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Posts tagged "tchoupitoulas"
Dec 07, 2012
Tchoupitoulas: a film by the Ross Bros
My friends The Ross Brothers (their first film was the great 45365) are celebrating the theatrical release of their movie (after a successful Kickstarter campaign to finish it) which is getting insanely great reviews.
“Tchoupitoulas,” a heady hybrid of documentary and dream, is a movie by and about brothers… It is alive with the risk and curiosity of youth, and unapologetic in insisting that the pursuit of fun can be a profound and transformative experience.
…a portrait of New Orleans that is by turns poetic and poignant and rapturous.
I saw the film at SXSW last year, and had mixed reactions, but the images and the fantastic soundtrack have stuck with me. Like a lot of great work, it stirred my guts a bit because it was so different than anything I’ve ever seen before. It’s not a documentary — it’s a portrait of a place painted with real people but collaged together from different periods of time into one seamless night:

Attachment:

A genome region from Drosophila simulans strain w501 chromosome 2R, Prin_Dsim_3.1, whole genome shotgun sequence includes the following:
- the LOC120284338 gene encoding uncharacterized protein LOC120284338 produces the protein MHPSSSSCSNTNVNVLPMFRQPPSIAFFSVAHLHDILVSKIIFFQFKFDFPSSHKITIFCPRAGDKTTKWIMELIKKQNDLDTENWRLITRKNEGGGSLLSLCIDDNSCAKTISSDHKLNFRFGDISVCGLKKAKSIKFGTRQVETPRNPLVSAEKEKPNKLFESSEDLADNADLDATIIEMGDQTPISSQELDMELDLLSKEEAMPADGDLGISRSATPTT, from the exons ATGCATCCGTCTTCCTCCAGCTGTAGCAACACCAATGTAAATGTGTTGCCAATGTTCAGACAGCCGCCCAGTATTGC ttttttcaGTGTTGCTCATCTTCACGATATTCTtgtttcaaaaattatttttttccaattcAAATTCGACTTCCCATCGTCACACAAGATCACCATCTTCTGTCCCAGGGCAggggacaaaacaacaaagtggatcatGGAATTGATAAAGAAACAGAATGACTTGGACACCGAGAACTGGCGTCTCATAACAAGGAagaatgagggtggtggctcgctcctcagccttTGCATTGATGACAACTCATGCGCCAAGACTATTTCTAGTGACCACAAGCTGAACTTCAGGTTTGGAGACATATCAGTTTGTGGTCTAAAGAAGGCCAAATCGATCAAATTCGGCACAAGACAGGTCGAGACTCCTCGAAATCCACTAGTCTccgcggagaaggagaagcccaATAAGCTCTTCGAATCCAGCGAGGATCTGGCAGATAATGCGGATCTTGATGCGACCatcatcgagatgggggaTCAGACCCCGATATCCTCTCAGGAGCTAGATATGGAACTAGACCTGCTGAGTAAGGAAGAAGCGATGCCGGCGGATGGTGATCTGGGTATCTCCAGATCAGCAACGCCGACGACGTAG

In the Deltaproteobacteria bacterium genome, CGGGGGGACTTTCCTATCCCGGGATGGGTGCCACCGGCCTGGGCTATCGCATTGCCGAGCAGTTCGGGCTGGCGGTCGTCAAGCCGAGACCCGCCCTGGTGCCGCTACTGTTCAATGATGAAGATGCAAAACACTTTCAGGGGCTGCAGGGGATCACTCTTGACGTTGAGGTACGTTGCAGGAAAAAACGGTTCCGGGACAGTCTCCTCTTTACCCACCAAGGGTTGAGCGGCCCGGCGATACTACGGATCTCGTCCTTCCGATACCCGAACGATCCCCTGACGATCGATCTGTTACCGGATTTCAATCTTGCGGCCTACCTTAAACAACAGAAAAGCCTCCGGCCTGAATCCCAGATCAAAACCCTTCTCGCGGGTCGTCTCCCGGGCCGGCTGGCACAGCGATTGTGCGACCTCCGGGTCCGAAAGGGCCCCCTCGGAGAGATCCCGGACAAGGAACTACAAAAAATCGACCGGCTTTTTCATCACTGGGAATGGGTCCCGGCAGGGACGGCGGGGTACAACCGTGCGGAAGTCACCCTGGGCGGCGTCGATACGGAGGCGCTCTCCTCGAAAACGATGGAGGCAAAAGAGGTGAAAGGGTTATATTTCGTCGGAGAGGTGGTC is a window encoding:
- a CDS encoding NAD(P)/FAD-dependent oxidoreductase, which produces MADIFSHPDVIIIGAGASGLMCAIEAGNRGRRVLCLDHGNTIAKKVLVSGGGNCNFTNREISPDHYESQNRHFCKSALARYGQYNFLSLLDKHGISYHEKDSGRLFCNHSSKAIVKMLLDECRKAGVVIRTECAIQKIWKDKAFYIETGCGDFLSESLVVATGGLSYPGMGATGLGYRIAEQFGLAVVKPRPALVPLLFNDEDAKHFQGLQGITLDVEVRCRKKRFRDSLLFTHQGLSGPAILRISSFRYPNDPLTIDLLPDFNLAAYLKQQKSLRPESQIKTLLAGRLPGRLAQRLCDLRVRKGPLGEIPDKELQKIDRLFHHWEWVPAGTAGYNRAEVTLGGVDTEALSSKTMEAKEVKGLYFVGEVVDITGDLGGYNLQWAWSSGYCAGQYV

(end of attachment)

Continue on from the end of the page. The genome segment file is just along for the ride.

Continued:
The Rosses take “documentary” to mean the documenting of an experience, and are more open about the misrepresentation of space and time for the good of the film than most other practitioners of their craft. Here, in what is no doubt a “documentary,” the filmmakers pass off more than half a year’s worth of New Orleans street life as the adventures enjoyed by three young boys over the course of a single night out.
I’m looking forward to seeing it again. These guys are on a roll.
Watch a clip then see if it’s playing in your town!
Mar 20, 2012
We shot on two broken cameras with two empty wallets and ended up covered in an unreasonable amount of transvestite stripper glitter. We drank too much, slept too little, and broke the law. Things got weird. We stripped at a gay karaoke bar to Duran Duran so that we could get permission to film there. One night, we filmed a homeless man under the pier. The wireless lavaliere microphone picked up what our ears couldn’t and, the next day, we listened to him and his buddy plot to kill us…. We like things in motion, running constantly with camera in hand, chasing what’s sparkling. The camera allows us entry into these worlds and, as often as not, back out of them without too much bad news.
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